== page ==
The persistence of the pressure ulcer issue in the UK is concerning given that the majority of cases – up to 95 per cent - are avoidable, which draws a clear line to the inefficiencies in caregiving. Neglectful care providers within care facilities, homes and hospitals often lack the appropriate level of training necessary to quickly identify and treat pressure ulcers, and the systems put in place to care for the elderly are drastically under staffed. Some reports speak to the fact that some care givers have little regard for the well-being of elderly patients, and therefore contribute to the occurrence of pressure ulcers by not tending to individuals on a consistent or thorough basis.

Given the high number of pressure ulcers plaguing older individuals, the NHS has developed a claim filing procedure to enable reporting surrounding concerns. Filing a complaint related to pressure ulcers or other neglect in care is done by submitting, in writing, the issue of concern within 12 months of the incident, although some exceptions to the time period are made on a case by case basis. There is no time frame defined by the NHS for how long it takes to process a claim from the time it is introduced into the complaint system, however.

In addition to filing a complaint regarding negligent care through the NHS, some individuals may seek out compensation for the loss of life or quality of living by filing a legal claim against the organisation or caregiver. According to a team of medical negligence solicitors, Patient Claim Line, pressure ulcers are one of the most common claims from family members in relation to care of the elderly. Knowing that between 80 and 95 per cent of all pressure ulcers are completely avoidable when appropriate patient care is provided, it is no surprise that negligence claims relating to pressure ulcers are at the top of the common claims list.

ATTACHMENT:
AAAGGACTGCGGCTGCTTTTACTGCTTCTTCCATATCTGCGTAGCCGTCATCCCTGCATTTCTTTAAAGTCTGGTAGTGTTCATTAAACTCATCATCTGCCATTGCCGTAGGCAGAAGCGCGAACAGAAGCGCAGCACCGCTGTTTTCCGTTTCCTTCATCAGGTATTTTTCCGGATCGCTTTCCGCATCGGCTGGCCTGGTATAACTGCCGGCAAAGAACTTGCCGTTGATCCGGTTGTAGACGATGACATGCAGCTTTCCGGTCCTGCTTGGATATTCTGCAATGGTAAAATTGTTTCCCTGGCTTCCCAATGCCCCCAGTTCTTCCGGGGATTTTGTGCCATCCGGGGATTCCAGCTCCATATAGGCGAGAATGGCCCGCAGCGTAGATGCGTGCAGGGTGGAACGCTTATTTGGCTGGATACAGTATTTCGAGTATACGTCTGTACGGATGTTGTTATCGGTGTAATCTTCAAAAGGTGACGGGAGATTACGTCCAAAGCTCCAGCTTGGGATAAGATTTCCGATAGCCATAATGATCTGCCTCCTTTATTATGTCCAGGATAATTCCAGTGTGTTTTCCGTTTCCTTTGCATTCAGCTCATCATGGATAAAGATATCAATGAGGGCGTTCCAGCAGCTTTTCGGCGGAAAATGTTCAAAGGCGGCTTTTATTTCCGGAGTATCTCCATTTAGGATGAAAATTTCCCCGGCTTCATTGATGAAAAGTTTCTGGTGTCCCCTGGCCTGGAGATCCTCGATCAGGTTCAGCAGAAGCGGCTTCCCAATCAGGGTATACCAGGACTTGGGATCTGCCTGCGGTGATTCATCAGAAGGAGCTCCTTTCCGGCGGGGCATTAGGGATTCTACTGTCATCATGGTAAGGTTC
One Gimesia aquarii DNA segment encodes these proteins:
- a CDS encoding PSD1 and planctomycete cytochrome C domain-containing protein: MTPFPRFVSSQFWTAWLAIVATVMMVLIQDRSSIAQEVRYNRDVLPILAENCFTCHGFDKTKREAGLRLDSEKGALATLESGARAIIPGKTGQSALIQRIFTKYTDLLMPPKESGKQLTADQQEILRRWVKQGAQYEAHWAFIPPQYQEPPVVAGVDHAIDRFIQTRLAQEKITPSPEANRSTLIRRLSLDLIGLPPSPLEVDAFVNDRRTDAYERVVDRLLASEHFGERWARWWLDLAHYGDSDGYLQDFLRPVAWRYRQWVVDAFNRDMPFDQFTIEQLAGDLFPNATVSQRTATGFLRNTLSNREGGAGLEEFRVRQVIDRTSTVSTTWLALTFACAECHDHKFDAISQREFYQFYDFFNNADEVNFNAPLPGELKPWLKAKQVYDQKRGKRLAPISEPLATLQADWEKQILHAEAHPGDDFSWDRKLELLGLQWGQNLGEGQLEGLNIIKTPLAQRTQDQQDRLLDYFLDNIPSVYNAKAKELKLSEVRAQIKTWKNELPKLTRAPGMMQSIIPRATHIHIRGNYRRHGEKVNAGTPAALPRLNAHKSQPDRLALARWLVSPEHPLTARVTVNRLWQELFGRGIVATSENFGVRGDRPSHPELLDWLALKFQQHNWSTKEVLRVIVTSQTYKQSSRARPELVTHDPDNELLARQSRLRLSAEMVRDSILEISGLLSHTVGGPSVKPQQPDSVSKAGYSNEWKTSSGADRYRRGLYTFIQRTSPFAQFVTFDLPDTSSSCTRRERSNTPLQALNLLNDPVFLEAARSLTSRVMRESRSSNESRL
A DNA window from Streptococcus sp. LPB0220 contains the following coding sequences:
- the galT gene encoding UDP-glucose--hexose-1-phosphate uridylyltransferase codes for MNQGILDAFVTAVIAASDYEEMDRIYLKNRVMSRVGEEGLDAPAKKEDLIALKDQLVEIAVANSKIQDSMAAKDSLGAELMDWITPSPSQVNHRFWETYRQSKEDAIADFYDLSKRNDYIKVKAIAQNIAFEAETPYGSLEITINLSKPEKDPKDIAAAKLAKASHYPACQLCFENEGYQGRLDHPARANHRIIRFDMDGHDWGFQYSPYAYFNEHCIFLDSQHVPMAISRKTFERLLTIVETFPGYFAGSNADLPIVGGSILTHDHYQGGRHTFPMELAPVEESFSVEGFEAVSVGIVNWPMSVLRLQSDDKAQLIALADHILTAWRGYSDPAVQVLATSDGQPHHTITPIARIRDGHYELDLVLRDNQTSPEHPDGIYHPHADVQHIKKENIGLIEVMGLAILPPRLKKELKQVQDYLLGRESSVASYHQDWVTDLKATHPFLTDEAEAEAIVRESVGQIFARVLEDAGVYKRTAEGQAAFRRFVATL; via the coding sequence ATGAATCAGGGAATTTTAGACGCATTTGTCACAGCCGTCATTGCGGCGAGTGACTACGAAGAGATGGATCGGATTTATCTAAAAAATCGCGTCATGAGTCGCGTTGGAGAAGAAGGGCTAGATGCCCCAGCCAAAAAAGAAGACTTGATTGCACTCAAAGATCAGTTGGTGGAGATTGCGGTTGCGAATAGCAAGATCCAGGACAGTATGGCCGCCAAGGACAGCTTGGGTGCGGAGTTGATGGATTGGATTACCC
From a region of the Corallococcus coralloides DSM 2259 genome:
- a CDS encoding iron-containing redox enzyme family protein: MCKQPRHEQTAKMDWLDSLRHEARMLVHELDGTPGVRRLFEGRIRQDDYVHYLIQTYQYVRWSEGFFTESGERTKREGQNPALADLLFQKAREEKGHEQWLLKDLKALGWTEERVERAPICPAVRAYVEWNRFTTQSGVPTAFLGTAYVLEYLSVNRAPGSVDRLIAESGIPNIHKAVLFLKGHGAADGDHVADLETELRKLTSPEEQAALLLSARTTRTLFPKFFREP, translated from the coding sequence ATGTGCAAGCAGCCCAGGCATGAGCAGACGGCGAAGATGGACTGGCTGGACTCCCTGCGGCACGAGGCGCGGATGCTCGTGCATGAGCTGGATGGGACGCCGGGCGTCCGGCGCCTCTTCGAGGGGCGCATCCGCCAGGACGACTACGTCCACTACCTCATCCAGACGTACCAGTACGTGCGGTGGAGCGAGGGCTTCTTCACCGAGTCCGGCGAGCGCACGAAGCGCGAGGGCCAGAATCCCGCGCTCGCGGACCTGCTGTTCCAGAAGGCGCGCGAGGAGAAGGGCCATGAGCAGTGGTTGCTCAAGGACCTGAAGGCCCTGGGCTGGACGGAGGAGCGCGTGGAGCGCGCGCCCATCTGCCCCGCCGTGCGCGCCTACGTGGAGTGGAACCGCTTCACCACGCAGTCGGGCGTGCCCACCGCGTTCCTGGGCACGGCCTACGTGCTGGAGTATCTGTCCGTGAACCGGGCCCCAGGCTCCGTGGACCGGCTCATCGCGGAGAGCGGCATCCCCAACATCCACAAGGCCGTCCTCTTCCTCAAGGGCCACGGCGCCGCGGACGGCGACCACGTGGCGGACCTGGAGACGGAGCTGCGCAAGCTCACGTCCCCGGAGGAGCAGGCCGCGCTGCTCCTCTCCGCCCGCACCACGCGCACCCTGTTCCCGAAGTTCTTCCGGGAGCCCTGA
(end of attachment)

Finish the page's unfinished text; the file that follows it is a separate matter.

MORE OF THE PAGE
Fortunately, individuals are not required to utilise the NHS complaint system prior to starting down the path of legal recourse, but it can be useful in determining what took place. Additional information about the degree of care given to a patient assists with knowing whether or not a negligence case should be pursued. It is important to obtain legal advice early in the process, however, and doing so does not typically delay the processing of a complaint through the NHS.


Although pressure ulcers are an obvious issue within the UK as well as on a global scale, prevention methods exist. First and foremost, national health care systems should provide adequate training on common issues that plague elderly patients and how to identify and effectively treat conditions as they arise. With pressure ulcers, regular repositioning of otherwise immobile patients is beneficial, as is regular cleaning of the skin. In addition to training, specially designed equipment that works to relieve pressure of immobile patients is a must. Beds, accessories and seat cushions are readily available to assist with the prevention of pressure ulcers among elderly patients. The combination of enhanced training, a caring staff and specialised equipment used in care facilities can help combat the persistence of the pressure ulcer problem within the UK.